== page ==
Periodic Rises In Atmospheric Carbon Dioxide and Methane
Studies of atmospheric gases from ice cores revealed that sharp increases in atmospheric carbon dioxide and methane occurred during Dansgaard-Oeschger events. The increases were so sudden and massive that the release of the gases must have been enormous. Paleoclimatologists think the increase in carbon dioxide was caused by changes in the deep circulation patterns of the ocean. Like the atmosphere,the ocean circulates in a regular pattern. Moreover, scientists have learned, the ocean's circulation is influenced by changes in the atmosphere. Researchers theorize that, as global temperatures rose during Dansgaard-Oeschger events, the vertical circulation of the ocean increased, carrying more carbon dioxide-rich water from the deep ocean up to the surface. At the surface, the carbon dioxide escaped into the air, raising global levels of atmospheric carbon dioxide.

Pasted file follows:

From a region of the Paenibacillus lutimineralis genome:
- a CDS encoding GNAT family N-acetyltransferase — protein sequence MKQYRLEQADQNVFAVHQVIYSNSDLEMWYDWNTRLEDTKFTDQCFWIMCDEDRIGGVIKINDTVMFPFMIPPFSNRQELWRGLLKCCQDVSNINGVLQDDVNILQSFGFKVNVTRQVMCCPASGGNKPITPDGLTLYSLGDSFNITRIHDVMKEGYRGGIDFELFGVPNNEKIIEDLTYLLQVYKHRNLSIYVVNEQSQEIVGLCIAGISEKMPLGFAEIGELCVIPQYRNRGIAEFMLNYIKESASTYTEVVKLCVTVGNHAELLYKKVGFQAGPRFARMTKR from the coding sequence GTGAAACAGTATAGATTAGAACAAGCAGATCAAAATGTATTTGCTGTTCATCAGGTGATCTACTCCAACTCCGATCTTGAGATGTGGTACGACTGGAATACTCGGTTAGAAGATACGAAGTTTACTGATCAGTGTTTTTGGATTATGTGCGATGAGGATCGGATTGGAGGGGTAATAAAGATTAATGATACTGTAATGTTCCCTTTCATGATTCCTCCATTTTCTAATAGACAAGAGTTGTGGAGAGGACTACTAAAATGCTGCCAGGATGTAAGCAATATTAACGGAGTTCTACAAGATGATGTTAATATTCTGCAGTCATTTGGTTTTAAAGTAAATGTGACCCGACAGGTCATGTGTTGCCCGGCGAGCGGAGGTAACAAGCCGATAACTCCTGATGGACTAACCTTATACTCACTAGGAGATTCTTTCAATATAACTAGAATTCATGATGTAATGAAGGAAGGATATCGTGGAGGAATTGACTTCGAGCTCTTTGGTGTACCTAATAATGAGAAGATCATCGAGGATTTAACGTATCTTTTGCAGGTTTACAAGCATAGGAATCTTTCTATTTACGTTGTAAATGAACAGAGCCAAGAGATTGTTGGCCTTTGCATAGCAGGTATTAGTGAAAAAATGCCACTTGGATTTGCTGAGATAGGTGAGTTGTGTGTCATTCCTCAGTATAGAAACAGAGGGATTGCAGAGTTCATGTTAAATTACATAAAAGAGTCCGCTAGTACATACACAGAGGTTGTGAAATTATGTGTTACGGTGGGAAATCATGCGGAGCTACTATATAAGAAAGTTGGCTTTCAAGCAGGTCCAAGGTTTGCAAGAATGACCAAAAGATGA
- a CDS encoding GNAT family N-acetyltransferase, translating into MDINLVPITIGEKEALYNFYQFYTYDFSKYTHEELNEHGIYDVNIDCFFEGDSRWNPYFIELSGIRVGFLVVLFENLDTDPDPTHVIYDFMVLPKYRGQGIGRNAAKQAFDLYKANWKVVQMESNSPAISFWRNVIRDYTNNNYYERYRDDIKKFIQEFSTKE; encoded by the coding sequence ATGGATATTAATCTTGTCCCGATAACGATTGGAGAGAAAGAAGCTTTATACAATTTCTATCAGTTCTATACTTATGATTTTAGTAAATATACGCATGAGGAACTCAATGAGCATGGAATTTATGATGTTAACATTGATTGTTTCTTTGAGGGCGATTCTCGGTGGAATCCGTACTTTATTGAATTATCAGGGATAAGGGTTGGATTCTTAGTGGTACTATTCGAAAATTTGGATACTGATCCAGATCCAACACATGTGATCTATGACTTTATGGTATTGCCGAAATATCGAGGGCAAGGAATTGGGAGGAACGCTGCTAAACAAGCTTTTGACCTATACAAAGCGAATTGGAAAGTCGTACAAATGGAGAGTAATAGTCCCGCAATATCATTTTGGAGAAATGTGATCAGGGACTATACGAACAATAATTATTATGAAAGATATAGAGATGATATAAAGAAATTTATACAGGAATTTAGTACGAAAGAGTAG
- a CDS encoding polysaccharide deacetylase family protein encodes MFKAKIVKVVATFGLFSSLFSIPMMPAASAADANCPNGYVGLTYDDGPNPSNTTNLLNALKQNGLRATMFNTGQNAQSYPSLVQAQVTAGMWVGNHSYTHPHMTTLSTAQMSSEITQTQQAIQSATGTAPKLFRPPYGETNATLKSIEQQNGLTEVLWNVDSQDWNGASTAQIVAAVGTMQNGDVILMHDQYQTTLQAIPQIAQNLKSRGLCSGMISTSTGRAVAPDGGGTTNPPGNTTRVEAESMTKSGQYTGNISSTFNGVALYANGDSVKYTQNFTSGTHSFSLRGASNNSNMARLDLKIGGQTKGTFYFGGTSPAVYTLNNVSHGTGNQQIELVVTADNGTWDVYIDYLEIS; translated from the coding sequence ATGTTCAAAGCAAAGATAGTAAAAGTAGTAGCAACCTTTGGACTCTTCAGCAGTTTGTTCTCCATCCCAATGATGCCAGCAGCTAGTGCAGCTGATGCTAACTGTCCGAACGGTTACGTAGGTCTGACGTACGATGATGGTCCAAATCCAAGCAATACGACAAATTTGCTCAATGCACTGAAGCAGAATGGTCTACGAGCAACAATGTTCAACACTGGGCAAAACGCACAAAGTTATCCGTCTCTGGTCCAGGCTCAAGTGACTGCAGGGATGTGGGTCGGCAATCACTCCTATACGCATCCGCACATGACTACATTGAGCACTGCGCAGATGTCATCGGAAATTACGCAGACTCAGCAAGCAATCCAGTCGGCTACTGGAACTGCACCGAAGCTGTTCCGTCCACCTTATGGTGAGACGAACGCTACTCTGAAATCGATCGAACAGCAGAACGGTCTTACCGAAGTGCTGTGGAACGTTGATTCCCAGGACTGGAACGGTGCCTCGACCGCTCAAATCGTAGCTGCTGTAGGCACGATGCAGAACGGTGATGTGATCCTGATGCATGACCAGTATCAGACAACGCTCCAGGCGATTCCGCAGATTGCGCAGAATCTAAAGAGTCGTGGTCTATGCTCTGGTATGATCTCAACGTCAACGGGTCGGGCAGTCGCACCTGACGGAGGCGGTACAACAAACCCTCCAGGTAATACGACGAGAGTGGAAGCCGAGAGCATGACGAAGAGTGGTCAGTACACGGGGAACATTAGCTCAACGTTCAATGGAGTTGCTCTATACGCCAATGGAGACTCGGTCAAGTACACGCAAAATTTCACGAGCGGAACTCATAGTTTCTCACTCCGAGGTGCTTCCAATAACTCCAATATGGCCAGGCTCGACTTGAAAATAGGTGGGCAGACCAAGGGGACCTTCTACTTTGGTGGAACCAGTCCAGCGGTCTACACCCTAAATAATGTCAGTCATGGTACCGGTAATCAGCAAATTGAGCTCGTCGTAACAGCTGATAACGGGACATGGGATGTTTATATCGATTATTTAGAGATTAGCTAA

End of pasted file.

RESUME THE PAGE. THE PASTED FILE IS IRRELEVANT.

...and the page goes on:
The sudden increase in atmospheric methane during Dansgaard-Oeschger events may have been triggered by geologic activity, such as underwater earthquakes or landslides. Such incidents could have disturbed huge pockets of methane gas, produced by the decay of organic (from plants and animals) matter that had become buried beneath layers of sea-floor sediment. Another theory is that the rising temperatures melted huge deposits of methane hydrate, an icy substance formed when methane gas molecules are trapped in a “cage” of water ice. Huge deposits of methane hydrate exist today in the deep ocean and below the permafrost (a layer of permanently frozen soil) of Siberia.